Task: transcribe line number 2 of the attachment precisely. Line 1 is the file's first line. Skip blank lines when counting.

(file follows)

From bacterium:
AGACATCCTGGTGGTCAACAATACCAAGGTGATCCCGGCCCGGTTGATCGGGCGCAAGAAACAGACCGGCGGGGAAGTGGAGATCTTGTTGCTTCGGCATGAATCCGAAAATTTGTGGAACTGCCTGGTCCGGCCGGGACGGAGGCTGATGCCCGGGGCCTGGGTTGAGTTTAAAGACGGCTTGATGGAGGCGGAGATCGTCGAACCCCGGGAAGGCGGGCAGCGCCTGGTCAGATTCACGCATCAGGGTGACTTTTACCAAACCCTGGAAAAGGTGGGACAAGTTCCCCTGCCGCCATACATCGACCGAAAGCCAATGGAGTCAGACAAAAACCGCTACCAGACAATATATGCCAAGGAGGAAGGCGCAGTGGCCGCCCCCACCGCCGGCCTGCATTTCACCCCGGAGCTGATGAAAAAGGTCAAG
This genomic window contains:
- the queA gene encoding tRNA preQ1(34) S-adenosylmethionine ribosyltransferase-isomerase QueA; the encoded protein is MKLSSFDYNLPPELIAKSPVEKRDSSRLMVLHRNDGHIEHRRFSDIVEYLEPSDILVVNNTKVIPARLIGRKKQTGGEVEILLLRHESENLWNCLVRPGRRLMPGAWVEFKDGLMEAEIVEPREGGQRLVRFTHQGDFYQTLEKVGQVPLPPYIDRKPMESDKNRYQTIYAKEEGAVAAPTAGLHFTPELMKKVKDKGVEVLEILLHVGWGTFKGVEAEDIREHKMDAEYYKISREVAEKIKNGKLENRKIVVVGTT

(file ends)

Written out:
AGACATCCTGGTGGTCAACAATACCAAGGTGATCCCGGCCCGGTTGATCGGGCGCAAGAAACAGACCGGCGGGGAAGTGGAGATCTTGTTGCTTCGGCATGAATCCGAAAATTTGTGGAACTGCCTGGTCCGGCCGGGACGGAGGCTGATGCCCGGGGCCTGGGTTGAGTTTAAAGACGGCTTGATGGAGGCGGAGATCGTCGAACCCCGGGAAGGCGGGCAGCGCCTGGTCAGATTCACGCATCAGGGTGACTTTTACCAAACCCTGGAAAAGGTGGGACAAGTTCCCCTGCCGCCATACATCGACCGAAAGCCAATGGAGTCAGACAAAAACCGCTACCAGACAATATATGCCAAGGAGGAAGGCGCAGTGGCCGCCCCCACCGCCGGCCTGCATTTCACCCCGGAGCTGATGAAAAAGGTCAAG